There is a sense of pride and joy that comes with homeownership, but it also comes with the cost of payments, repairs, and maintenances. When you need a contractor, the last thing you want to deal with is poor workmanship, unprofessionalism, and or unfinished projects in your home.
There are many qualified contractors with excellent track records, but finding the wrong contractor can be a costly and a frustrating experience. Here are a few general guidelines that will help find the right contractor for you:
1. Do Your Home Work
Start by asking family and friends for information on contractors who have provided work for them. Ask them if the process worked smoothly and went according to plan? What are some things to expect during the process? You can also ask potential contractors for references, then, check out those references. Also, be sure that contractor carries the necessary credentials, insurance, and licenses to do business in your state.
2. Meet in Person
Schedule an in-home consultation, visit an office, or attend a local home show to meet the owners and staff. Listen to your instincts. Do you feel they communicate well and answer your questions? Are they professional and punctual? A trained professional will have these characteristics.
3. Get Everything in Writing
During the process, many things may have been discussed or revised. Verbal discussions are not binding in business, so be sure to document and receive everything in writing.
4. Be Courteous
A little bit of kindness can go a long way in expediting the completion of your project. If you are not satisfied, be sure to inform your project manager of any grievances. Understand that they are hardworking people and things will happen during the process. A reputable contractor will work for your satisfaction and make things right.
There are those who are not reputable, and their only concern may be getting your money, leaving you with unfinished or poorly done projects. Here are some commons scams to be aware:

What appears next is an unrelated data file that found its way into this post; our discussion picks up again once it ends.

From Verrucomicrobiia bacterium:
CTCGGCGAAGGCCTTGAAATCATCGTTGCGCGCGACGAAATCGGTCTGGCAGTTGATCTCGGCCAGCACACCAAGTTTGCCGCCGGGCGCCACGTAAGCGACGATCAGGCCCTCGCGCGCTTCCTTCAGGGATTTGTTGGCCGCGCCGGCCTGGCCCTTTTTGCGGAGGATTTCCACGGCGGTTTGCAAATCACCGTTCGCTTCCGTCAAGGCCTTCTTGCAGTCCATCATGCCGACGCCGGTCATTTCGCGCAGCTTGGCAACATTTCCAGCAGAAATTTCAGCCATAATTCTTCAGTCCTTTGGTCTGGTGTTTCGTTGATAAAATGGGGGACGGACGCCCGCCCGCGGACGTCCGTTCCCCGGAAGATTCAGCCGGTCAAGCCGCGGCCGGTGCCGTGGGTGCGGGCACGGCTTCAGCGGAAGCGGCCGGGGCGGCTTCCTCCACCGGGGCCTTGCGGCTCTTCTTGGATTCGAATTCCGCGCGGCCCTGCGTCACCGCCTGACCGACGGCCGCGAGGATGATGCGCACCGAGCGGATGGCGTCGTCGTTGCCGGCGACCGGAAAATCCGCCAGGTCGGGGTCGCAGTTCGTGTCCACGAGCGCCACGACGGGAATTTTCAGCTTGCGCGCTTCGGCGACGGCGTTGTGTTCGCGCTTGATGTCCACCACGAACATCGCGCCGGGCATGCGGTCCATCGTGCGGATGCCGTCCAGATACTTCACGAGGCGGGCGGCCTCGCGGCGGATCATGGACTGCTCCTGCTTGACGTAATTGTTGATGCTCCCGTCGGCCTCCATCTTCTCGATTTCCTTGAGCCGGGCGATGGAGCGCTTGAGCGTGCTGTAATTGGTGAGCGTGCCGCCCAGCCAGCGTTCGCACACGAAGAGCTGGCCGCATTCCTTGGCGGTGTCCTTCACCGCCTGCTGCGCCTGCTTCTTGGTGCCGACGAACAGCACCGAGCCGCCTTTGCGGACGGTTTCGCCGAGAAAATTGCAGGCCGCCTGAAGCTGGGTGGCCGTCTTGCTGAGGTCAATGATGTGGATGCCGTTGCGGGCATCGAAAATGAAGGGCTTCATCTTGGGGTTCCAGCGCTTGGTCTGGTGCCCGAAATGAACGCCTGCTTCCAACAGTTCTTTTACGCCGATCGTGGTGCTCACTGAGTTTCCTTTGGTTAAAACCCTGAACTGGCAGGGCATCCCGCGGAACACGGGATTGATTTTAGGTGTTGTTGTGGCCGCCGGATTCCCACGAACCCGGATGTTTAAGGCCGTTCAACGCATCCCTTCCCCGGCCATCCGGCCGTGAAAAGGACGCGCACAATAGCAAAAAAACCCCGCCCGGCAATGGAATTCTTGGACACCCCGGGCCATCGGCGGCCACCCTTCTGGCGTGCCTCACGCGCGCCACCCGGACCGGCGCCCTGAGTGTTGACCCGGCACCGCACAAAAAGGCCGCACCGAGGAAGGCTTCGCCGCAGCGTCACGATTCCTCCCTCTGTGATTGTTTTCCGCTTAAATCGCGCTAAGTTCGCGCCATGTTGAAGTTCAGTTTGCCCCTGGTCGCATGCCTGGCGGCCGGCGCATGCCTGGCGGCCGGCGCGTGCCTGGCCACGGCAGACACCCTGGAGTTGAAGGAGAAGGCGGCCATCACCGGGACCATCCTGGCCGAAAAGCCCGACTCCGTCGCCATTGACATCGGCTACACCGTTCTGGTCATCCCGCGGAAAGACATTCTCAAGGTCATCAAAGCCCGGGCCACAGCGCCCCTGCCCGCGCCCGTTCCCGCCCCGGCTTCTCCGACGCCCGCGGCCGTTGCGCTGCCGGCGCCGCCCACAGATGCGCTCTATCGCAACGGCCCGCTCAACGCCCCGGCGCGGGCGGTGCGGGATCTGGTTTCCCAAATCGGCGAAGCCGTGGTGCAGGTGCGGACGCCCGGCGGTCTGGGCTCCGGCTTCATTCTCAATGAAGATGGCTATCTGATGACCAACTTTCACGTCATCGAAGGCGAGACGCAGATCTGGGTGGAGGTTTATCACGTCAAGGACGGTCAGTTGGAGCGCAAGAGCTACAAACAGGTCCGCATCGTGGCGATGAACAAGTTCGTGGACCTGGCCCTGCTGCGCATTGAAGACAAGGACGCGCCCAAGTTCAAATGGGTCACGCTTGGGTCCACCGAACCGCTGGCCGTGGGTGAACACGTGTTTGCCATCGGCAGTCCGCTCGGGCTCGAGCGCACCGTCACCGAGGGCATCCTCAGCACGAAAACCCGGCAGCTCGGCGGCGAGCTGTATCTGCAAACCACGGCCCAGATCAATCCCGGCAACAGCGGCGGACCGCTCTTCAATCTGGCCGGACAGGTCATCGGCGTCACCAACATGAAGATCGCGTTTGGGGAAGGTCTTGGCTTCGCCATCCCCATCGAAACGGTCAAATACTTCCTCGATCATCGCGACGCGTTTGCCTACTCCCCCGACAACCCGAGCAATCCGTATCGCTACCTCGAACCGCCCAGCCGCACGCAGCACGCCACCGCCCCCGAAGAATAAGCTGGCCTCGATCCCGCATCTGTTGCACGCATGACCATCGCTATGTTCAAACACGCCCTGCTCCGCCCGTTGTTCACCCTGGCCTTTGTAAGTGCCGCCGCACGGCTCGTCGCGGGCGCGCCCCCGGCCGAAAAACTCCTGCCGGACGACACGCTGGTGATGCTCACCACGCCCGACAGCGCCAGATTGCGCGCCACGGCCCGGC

5. Requiring Upfront Payments in Full
Never pay your contractor the full amount before your project is complete as you never know when you will see them again or finish the project. In some states, it is illegal to charge the full amount, as to prevent fraud.
6. Bait and Switch
There are a few non-professionals that will underbid competitors, but later increase the price for “unforeseen” issues. Chances are it may be due to inexperience and they have run out of money in the middle of the project. If that is the case, you may need to hire a different contractor.
7. Bargain Deal for Unused/Extra Materials
This is a common tactic that uses a “fear of loss” against people. It starts with someone appearing at your doorstep offering a deal on a project. They will say they have completed a job nearby and noticed you may need repairs. Also, they have extra materials for cheap and can begin the project immediately. This may sound good, but usually results in poor quality and may require a new contractor to fix.
Most contractors are honest, hardworking individuals that want to earn your business and appreciate the fact that you are seeking quality workmanship. If you do your due diligence and follow your instincts, you will have a higher chance of satisfaction.